This is a way for the government to collect 5-10 years worth of ad valorem taxes upfront. They take the sting out of this by saying that we will pay less in the long run if we simply keep our vehicles longer. They will go ahead and spend all of the upfront tax on more wasteful sidewalks and street lights in neighborhoods that people wouldn't even be caught dead in during the daytime. Finally, when a majority of people can't afford to pay a massive upfront ad valorem tax for a new vehicle, they will reintroduce the annual tax that you were supposedly all done with by keeping the car that has now started costing you 1500-3000 bucks a year to keep in a safely drivable condition.
boxer612
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December 20, 2012
another lobbist gets their way. Why do we have legislatures that do not think through the bill before them. Too big to read = too big to pass. Where do all these looser leaders come from?
Bob Bummer
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December 20, 2012
I think the reason all cars do not go on the new system is to increase auto sales. This would make sense since the article says that the dealer's lobbying association was the one pushing for the change. Also it eliminates the person to person sale from being tax free which is another component the dealers wanted to end. So please thank a dealer today.
Gringo Bandito
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December 20, 2012
I don't understand why people think this is complicated. It's a simple system and it is cheaper on the taxpayer in the long run. What's not to like?
boxer612
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December 20, 2012
Are you kidding? How is it cheaper if you replace your car ever two years, and finance the tax bill? You must be in the legislature.
Gringo Bandito
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December 20, 2012
This upfront tax replaces the sales tax. You break even almost immediately. Only math challenged people are crying about this.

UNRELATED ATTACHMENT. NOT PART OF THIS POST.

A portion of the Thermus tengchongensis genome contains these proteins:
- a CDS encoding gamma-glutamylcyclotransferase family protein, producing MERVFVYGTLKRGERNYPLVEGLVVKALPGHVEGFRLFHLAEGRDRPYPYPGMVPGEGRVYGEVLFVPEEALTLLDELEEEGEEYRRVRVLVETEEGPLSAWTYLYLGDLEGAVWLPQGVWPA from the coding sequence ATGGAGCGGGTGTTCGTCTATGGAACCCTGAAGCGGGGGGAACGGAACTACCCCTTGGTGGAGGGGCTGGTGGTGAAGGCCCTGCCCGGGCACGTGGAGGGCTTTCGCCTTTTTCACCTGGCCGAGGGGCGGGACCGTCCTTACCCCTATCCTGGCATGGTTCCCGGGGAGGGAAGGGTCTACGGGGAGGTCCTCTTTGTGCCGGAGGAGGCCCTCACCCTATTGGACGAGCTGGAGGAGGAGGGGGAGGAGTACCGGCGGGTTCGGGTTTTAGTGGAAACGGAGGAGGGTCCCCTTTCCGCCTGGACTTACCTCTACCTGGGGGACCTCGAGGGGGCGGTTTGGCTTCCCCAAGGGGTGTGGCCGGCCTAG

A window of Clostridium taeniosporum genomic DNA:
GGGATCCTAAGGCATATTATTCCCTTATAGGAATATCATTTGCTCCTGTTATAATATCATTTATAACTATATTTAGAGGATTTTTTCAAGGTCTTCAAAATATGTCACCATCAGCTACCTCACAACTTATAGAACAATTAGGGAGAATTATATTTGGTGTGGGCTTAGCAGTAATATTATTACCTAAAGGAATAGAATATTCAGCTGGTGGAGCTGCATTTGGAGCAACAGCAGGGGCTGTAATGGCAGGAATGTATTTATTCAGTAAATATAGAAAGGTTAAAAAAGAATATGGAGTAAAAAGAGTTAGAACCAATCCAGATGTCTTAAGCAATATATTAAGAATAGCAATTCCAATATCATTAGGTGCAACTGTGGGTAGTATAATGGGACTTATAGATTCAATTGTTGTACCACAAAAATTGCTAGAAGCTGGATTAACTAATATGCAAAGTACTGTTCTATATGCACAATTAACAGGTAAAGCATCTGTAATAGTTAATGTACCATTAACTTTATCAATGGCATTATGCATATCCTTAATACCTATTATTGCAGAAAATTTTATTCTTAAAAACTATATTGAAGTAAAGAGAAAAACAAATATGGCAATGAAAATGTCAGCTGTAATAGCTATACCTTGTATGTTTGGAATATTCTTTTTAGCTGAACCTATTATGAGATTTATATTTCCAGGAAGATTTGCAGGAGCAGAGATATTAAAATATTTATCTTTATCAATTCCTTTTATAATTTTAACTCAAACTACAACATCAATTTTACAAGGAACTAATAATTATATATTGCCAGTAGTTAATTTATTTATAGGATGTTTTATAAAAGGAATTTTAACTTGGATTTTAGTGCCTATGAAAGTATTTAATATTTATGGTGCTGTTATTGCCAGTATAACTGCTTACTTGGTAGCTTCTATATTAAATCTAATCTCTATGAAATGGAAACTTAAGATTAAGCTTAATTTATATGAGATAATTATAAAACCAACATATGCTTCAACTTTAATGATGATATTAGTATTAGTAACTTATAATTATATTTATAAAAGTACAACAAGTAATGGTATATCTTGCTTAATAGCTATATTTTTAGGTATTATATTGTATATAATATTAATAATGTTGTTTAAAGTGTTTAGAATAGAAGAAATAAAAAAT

Dumb Government
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June 05, 2013
Gringo Bandito you have to be the dumbest person I've ever seen on a blog! I'm new from out of state and will be refusing to pay this insane tax and waiting for the $100 ticket every time. Actually thinking about transferring to another branch of my new job, purely because of this idiotic tax! Thus taking my income tax and economic additions away from Georgia. Will also be openly discouraging anyone I know from moving here.
Ask your legislator
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December 20, 2012
Our "wonderful" legislators who listen to us and do what we need for them to take care of - ASK THEM. They created this stupid more tax story.
Butch y
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December 20, 2012
Can anyone tell the public what impact this change has on local tax issues? I.e. this will certainly decrease the amount earmarked for schools under the special 1 per cent as the sales tax on high ticket items (autos) will no longer be distributed as sales tax collections. And areas with local option which requires a property tax roll back. If the collection of sales tax is less, this affects home owners across that county.

Media needs to educate themselves on what politicians are doing to the people. This is not just an administrative problem for the county, but a huge tax increase for all citizens in more ways than one.
Turnip Blood
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December 20, 2012
I see more homemade temporary license plates in our future.
Question for Downing
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December 20, 2012
Ms. Downing, are residents living in suburban neighborhoods in Cobb through HUD's Section 8 vouchers, who relocated here from, say, New Jersey, and still have Jersey plates a year later, subject to any kind of tax or penalty, or are they exempt from taxation here because they fall under the category of Obama's "chosen people"????

They appear to be exempt from HOA rules (i.e. not repainting their $400,000 home after it was vandalized through paint, keeping up the lawn, running a drug business out of their home)but how about at least making them pay their car tag????
Julie Smart
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December 20, 2012
We are getting a boot up out butts either way we turn. The government does not want businesses to thrive or people to work. Just something else to be shot down toward socialism.
Kennesaw Resident
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December 20, 2012
Many people will end up financing this new tax, since most folks can't fork out several hundred extra dollars on top of the purchase price. They may very well end up paying more when you add the interest on the taxes to the tax bill!